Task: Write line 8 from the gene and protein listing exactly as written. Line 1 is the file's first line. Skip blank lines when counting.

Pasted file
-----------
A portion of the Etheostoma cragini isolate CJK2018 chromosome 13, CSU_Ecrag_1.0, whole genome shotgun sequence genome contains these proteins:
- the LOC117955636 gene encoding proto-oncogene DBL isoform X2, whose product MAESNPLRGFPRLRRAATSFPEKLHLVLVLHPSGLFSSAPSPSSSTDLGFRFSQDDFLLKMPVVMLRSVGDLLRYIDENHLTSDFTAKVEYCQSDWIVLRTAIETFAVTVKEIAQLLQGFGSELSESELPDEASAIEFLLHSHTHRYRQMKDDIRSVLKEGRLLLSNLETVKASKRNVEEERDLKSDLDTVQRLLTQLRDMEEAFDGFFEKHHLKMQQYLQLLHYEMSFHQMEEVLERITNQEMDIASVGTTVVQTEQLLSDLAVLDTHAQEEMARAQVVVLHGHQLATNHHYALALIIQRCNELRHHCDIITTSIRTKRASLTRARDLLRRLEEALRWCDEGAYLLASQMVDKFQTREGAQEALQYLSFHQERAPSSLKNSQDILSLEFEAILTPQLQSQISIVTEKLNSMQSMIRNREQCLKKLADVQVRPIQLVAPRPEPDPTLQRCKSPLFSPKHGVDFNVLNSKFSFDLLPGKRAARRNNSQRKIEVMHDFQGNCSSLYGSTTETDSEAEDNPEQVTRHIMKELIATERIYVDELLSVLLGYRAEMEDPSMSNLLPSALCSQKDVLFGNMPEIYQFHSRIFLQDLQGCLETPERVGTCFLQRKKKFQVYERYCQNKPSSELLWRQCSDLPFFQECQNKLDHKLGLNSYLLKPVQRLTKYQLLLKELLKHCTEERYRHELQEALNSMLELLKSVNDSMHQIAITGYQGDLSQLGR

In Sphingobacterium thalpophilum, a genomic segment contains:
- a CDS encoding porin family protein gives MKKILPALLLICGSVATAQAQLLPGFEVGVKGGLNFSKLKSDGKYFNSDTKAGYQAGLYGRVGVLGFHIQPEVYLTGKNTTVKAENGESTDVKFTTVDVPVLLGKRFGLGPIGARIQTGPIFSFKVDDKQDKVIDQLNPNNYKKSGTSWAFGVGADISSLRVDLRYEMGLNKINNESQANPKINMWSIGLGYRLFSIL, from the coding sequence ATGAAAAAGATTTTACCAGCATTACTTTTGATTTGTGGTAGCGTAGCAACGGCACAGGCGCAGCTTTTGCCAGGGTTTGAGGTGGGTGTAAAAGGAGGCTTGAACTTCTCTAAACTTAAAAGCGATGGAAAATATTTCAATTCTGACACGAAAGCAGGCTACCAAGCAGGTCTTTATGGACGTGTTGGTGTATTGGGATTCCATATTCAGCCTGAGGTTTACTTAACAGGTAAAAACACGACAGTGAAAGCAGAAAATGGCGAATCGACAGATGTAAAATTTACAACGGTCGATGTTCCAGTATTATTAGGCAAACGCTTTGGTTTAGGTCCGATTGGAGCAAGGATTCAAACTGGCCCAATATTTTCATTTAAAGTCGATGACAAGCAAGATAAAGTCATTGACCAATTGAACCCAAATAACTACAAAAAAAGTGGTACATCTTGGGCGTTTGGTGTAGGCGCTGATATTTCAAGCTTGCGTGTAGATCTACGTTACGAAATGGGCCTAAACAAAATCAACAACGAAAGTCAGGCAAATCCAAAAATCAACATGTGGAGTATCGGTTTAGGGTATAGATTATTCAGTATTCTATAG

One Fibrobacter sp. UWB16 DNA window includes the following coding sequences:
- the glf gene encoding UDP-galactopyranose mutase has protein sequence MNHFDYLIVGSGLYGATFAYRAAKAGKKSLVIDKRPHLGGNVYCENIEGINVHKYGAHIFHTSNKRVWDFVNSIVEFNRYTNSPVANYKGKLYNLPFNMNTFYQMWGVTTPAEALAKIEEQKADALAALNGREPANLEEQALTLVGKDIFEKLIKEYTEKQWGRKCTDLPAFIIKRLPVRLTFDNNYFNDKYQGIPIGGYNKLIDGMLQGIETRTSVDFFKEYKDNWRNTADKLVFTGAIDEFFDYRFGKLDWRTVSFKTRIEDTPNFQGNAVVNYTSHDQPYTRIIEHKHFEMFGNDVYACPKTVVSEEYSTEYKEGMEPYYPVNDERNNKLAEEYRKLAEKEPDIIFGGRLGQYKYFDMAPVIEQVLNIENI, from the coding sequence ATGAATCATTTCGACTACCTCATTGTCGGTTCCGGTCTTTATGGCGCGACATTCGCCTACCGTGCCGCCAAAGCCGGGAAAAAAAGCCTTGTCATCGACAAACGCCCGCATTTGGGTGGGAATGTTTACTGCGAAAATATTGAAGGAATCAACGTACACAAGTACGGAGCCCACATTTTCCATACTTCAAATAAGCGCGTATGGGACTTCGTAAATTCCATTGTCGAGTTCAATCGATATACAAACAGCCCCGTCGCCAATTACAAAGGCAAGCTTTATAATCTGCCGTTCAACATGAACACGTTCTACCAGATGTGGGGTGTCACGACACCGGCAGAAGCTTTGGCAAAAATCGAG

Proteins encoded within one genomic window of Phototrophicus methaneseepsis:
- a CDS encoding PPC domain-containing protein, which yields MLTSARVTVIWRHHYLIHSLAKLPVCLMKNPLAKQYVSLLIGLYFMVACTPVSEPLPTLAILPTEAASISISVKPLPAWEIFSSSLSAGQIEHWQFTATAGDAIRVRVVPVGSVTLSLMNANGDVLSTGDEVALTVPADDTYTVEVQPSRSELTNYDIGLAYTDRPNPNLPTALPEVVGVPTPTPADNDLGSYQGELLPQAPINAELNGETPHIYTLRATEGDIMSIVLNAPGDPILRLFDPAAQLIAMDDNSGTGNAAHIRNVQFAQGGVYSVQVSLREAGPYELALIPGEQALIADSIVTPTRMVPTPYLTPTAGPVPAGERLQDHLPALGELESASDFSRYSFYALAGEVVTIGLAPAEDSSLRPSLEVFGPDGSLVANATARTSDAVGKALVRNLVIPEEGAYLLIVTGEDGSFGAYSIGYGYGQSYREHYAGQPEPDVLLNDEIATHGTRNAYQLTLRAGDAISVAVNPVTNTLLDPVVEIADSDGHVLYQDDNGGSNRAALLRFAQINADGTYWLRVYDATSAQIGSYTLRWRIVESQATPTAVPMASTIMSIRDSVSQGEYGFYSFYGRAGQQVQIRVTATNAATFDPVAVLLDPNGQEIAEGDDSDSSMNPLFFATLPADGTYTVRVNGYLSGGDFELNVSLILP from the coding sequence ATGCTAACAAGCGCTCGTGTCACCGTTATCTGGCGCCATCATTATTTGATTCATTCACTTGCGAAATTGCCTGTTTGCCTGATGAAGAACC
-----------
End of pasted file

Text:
- a CDS encoding PPC domain-containing protein, which yields MLTSARVTVIWRHHYLIHSLAKLPVCLMKNPLAKQYVSLLIGLYFMVACTPVSEPLPTLAILPTEAASISISVKPLPAWEIFSSSLSAGQIEHWQFTATAGDAIRVRVVPVGSVTLSLMNANGDVLSTGDEVALTVPADDTYTVEVQPSRSELTNYDIGLAYTDRPNPNLPTALPEVVGVPTPTPADNDLGSYQGELLPQAPINAELNGETPHIYTLRATEGDIMSIVLNAPGDPILRLFDPAAQLIAMDDNSGTGNAAHIRNVQFAQGGVYSVQVSLREAGPYELALIPGEQALIADSIVTPTRMVPTPYLTPTAGPVPAGERLQDHLPALGELESASDFSRYSFYALAGEVVTIGLAPAEDSSLRPSLEVFGPDGSLVANATARTSDAVGKALVRNLVIPEEGAYLLIVTGEDGSFGAYSIGYGYGQSYREHYAGQPEPDVLLNDEIATHGTRNAYQLTLRAGDAISVAVNPVTNTLLDPVVEIADSDGHVLYQDDNGGSNRAALLRFAQINADGTYWLRVYDATSAQIGSYTLRWRIVESQATPTAVPMASTIMSIRDSVSQGEYGFYSFYGRAGQQVQIRVTATNAATFDPVAVLLDPNGQEIAEGDDSDSSMNPLFFATLPADGTYTVRVNGYLSGGDFELNVSLILP from the coding sequence ATGCTAACAAGCGCTCGTGTCACCGTTATCTGGCGCCATCATTATTTGATTCATTCACTTGCGAAATTGCCTGTTTGCCTGATGAAGAACC